Brits Spend 147 Percent More Time on Gardening and DIY in Lockdown

People in England and Wales are spending 147 percent more time gardening and doing DIY during lockdown, the Office for National Statistics (ONS) says.

In a study into how people are spending their time in lockdown, which was imposed by Prime Minister Boris Johnson on March 23 to combat the spread of COVID-19, British people also increased the amount of time they spent on entertainment, socializing and other free time by 44 minutes a day.

Watching TV or streaming videos was by far the most popular activity in this category, which took up 2 hours and 53 minutes a day on average.

Less popular was reading, taking up on average 28 minutes a day, with people spending 26 minutes playing games, including computer games, and 16 minutes a day contacting friends and family via phone or messaging services.

One of the most substantial increases was time spent on gardening and doing DIY, which increased by 147 percent to 39 minutes a day.

People spent an extra 18 minutes sleeping or resting.

When it came to work, the report, titled Coronavirus and how People Spent Their Time Under Lockdown: 28 March to 26 April 2020, said that those in England and Wales with the lowest household incomes increased their total time in paid work, "working a similar amount of time outside of the home as they did in 2014 to 2015."

It is an indicator that those from lower-income households are in occupations that cannot be undertaken from home. This compared with people with the highest household incomes continuing to work the same amount on average.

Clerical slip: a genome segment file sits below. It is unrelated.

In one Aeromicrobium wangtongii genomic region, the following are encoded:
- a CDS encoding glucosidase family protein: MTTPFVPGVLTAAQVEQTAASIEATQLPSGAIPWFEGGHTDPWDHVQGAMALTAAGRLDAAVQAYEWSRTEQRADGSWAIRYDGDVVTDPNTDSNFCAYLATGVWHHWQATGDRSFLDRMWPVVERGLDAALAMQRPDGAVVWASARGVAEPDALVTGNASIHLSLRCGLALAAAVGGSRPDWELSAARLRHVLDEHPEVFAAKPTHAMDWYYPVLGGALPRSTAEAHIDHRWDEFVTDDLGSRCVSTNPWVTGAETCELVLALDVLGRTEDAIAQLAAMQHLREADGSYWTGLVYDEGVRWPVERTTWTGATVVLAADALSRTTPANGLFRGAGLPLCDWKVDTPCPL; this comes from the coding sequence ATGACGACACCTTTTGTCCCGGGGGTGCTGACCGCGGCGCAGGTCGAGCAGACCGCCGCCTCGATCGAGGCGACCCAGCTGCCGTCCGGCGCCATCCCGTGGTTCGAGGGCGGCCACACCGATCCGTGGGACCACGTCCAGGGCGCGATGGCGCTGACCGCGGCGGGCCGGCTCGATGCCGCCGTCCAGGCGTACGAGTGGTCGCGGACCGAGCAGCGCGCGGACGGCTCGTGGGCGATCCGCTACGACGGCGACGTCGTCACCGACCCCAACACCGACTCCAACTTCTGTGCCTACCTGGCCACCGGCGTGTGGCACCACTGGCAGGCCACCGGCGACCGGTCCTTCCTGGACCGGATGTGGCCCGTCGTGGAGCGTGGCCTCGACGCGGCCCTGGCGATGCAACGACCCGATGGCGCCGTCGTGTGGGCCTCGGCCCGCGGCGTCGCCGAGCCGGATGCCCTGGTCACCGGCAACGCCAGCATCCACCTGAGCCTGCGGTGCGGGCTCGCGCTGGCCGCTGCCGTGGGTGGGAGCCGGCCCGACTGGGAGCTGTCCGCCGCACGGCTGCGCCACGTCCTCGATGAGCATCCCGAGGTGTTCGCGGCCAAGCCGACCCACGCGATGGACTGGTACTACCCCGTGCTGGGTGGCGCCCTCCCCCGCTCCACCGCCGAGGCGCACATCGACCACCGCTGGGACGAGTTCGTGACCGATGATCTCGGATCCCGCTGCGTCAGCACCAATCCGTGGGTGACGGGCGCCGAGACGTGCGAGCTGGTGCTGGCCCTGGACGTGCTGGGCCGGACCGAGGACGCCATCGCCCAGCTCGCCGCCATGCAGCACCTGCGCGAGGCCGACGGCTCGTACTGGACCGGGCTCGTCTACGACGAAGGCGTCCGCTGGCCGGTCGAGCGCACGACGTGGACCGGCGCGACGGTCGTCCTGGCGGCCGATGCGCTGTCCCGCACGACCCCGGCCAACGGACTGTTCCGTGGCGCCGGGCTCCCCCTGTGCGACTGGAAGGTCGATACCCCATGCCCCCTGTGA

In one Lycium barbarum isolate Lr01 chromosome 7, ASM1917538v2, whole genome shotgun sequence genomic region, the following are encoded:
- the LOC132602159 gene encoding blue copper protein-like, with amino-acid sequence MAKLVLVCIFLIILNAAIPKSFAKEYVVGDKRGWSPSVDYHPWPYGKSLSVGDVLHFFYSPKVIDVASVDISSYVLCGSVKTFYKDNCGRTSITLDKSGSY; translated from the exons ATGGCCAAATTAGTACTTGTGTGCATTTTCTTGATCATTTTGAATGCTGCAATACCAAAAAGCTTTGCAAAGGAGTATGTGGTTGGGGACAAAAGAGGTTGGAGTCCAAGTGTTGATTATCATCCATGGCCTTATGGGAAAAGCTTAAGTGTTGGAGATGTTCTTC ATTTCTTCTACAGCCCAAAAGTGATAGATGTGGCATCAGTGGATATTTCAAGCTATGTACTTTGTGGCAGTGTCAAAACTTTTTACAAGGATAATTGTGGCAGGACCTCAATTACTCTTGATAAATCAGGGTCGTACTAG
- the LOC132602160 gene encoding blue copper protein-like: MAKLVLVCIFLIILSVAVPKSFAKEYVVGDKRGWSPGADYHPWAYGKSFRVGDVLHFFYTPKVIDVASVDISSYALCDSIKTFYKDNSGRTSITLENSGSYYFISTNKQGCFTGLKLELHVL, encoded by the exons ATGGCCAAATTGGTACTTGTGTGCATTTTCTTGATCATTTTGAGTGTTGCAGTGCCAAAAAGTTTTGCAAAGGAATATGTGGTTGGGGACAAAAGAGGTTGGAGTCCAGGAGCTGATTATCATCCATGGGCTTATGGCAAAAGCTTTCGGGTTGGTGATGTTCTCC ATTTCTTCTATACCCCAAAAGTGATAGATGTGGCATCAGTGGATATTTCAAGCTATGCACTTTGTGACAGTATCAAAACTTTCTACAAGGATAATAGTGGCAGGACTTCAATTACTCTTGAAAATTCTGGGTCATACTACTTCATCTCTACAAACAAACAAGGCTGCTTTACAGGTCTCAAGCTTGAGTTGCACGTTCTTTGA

Gardening and DIY lockdown
One of the most substantial increases was time spent on gardening and doing DIY, which increased by 147 percent to 39 minutes a day.

There was understandably a substantial reduction in the amount of time people spent traveling, with the average adult "spending 1 hour and 6 minutes less a day either commuting or using transport in general."

The report's authors write: "The reduction in travel time was greater for those in paid employment, at 1 hour and 19 minutes a day, with those living in households with higher incomes making more substantial time savings than those on lower incomes."

The gap in unpaid work being carried out between men and women, which includes unpaid childcare as well as housework and volunteering fell during the lockdown.

Before the lockdown, the gap stood at 1 hour and 50 minutes a day, with men "spending more time engaging in paid work and travel."

The report states: "Compared to 2014 to 2015, men reduced their work and travel time by 1hour and 37 minutes a day on average during lockdown, while for women this reduced by 1 hour and 2 minutes.

"The time spent doing unpaid work rose by 22 minutes for men and fell by 20 minutes for women and, taken together, these effects reduced the 1 hour and 50-minute gap in unpaid work to 1 hour and 7 minutes a day."

Those aged 60 and over, saw a significant reduction in the amount of time spent providing childcare, which fell by 90 percent, equating to 1 hour and 44 minutes less a week on average, with the vast majority of the decrease attributable to older women.

Methodology

According to the ONS, the data on time is taken from the two most recent time-use studies in the UK: the 2014 to 2015 UK time-use study covering the UK and the 2020 Office for National Statistics (ONS) online time-use study covering Great Britain.

The 2020 study was carried out for adults aged 18 years and over under COVID-19 restrictions (between 28 March and 26 April).

The report notes that although the 2014 to 2015 study shows what people did with their time before the COVID-19 pandemic "it is important to recognise that changes between the two studies could be unrelated to the coronavirus pandemic and instead reflect longer term changes in society."

The measures of time in this bulletin are made up of activities that have been recorded by respondents in a time-diary study.

The full report can be read here

Brits Spend 147 Percent More Time on Gardening and DIY in Lockdown | World